Amy and Roger’s Epic Detour by Morgan Matson
Published: May 4th 2010 by Simon & Schuster Books for Young Readers
Rating: 4 Stars
Genre: Contemporary, Young Adult, Romance
Source: Purchased from Book Depository
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Amy Curry is not looking forward to her summer. Her mother decided to move across the country and now it’s Amy’s responsibility to get their car from California to Connecticut. The only problem is, since her father died in a car accident, she isn’t ready to get behind the wheel. Enter Roger. An old family friend, he also has to make the cross-country trip – and has plenty of baggage of his own. The road home may be unfamiliar – especially with their friendship venturing into uncharted territory – but together, Amy and Roger will figure out how to map their way.
When it comes to contemporary books I tend to place a greater focus on the character development than the world building and Morgan Matson excels at this. This book takes us on a journey both physically and mentally as our female protagonist, Amy makes the journey from one end of the states to the other leaving her old life behind to join her mother in their new home following the death of her father. Joining her on this trip is Roger who was journeying to Philadelphia to spend the summer with his father.
Out of the two characters Amy was definitely more of a closed book. However, the reason behind the walls she built around herself is understandable as she reels from a personal tragedy that shook her world. Through Amy we explore the way that these personal tragedies have an emotional and mental impact on the individual and also how it affects those they were close to. We see that Amy had pushed everyone she knew and loved away from her and became isolated in her grief. Throughout this journey and her interactions with Roger we see her slowly take down those walls as she frees herself from the burdens she kept buried and slowly opens up.
I completely adored Roger. As a character he was kind, gentle and even though he knew the basics about what Amy was dealing with, he never forced her to confide in him and respected her wishes which in turn made Amy feel comfortable in his presence to the point where she willingly opened up to him. I was worried when I read about the ex girlfriend situation and hoped that it wouldn’t turn into one of those situations where the guy is pining for the ex and is completely oblivious to how that might affect the female protagonist. Thankfully it wasn’t a focal point in the book and instead of the pining situation I felt that Roger’s journey was to find closure in that relationship.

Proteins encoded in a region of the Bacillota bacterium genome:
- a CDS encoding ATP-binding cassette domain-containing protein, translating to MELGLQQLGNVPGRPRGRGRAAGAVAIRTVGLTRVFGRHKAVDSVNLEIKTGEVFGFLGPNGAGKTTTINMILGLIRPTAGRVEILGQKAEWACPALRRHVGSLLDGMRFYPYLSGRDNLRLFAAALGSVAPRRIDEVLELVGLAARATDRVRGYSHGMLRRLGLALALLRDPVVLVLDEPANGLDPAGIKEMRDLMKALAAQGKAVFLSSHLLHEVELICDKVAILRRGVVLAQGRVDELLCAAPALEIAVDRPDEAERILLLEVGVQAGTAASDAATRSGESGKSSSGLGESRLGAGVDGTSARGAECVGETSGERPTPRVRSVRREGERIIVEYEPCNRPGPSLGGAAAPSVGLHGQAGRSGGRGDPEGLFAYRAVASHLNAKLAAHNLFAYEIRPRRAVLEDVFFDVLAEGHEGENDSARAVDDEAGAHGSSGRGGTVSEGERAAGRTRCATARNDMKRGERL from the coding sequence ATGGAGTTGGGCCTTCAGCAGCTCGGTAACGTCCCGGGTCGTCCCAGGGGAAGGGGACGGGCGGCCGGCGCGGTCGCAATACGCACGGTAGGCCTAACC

I appreciated the way Matson explored the relationship between Amy and Roger. I think some people would say that their relationship felt rushed due to the short time span but to me it felt like a natural progression. This is due to the fact that the time Amy and Roger spend together is spent in such close proximity. Every moment in this book is shared between the two and so their relationship never felt like it was being forced or too rushed. They went from strangers, to friends and eventually more than that.
The layout of the book was a wonderful delight. I love it when authors include snapshots from the characters life. In this case it came in the form of the playlists created along the journey and the snippets we get of the scrapbook. It’s a factor that really makes you feel like you’re part of this journey as you get a visual depiction of some of the locations they visit. This aspect also served as another way for us to get to know Amy and Roger through the more mundane aspects of their personalities such as their taste in music, their quirks, and their likes and dislikes.
I say this all the time with contemporaries but at the end I kind of wanted more. I wanted that assurance that the connection Amy and Roger had endured. Thankfully though I found out that we get a little cameo from them in Second Chance Summer and they’re also mentioned briefly in Since You’ve Been Gone.
I’d definitely recommend this book to anyone looking for a summer read.